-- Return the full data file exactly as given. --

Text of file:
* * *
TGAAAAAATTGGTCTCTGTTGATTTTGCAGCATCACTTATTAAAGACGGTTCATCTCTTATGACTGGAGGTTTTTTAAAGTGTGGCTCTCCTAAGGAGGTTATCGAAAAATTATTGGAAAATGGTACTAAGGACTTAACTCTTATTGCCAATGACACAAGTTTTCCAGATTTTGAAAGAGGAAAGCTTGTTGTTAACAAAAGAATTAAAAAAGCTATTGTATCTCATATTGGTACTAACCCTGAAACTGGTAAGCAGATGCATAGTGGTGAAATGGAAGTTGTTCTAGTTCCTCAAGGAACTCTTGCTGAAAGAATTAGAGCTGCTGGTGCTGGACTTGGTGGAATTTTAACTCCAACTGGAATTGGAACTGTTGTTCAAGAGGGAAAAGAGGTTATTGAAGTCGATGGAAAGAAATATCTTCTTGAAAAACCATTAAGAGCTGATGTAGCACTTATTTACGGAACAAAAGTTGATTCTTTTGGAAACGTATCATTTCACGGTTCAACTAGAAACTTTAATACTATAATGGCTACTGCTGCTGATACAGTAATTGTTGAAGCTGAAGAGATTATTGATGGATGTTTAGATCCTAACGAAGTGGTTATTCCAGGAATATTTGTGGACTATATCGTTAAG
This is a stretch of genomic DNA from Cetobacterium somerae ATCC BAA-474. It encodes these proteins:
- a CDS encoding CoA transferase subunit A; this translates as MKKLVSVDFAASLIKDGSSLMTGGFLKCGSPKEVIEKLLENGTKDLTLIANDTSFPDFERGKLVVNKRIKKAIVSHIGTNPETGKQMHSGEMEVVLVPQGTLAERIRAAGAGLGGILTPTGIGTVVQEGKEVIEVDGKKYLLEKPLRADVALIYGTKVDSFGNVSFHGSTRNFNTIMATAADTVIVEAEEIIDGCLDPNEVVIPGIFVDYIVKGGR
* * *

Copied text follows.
TGAAAAAATTGGTCTCTGTTGATTTTGCAGCATCACTTATTAAAGACGGTTCATCTCTTATGACTGGAGGTTTTTTAAAGTGTGGCTCTCCTAAGGAGGTTATCGAAAAATTATTGGAAAATGGTACTAAGGACTTAACTCTTATTGCCAATGACACAAGTTTTCCAGATTTTGAAAGAGGAAAGCTTGTTGTTAACAAAAGAATTAAAAAAGCTATTGTATCTCATATTGGTACTAACCCTGAAACTGGTAAGCAGATGCATAGTGGTGAAATGGAAGTTGTTCTAGTTCCTCAAGGAACTCTTGCTGAAAGAATTAGAGCTGCTGGTGCTGGACTTGGTGGAATTTTAACTCCAACTGGAATTGGAACTGTTGTTCAAGAGGGAAAAGAGGTTATTGAAGTCGATGGAAAGAAATATCTTCTTGAAAAACCATTAAGAGCTGATGTAGCACTTATTTACGGAACAAAAGTTGATTCTTTTGGAAACGTATCATTTCACGGTTCAACTAGAAACTTTAATACTATAATGGCTACTGCTGCTGATACAGTAATTGTTGAAGCTGAAGAGATTATTGATGGATGTTTAGATCCTAACGAAGTGGTTATTCCAGGAATATTTGTGGACTATATCGTTAAG
This is a stretch of genomic DNA from Cetobacterium somerae ATCC BAA-474. It encodes these proteins:
- a CDS encoding CoA transferase subunit A; this translates as MKKLVSVDFAASLIKDGSSLMTGGFLKCGSPKEVIEKLLENGTKDLTLIANDTSFPDFERGKLVVNKRIKKAIVSHIGTNPETGKQMHSGEMEVVLVPQGTLAERIRAAGAGLGGILTPTGIGTVVQEGKEVIEVDGKKYLLEKPLRADVALIYGTKVDSFGNVSFHGSTRNFNTIMATAADTVIVEAEEIIDGCLDPNEVVIPGIFVDYIVKGGR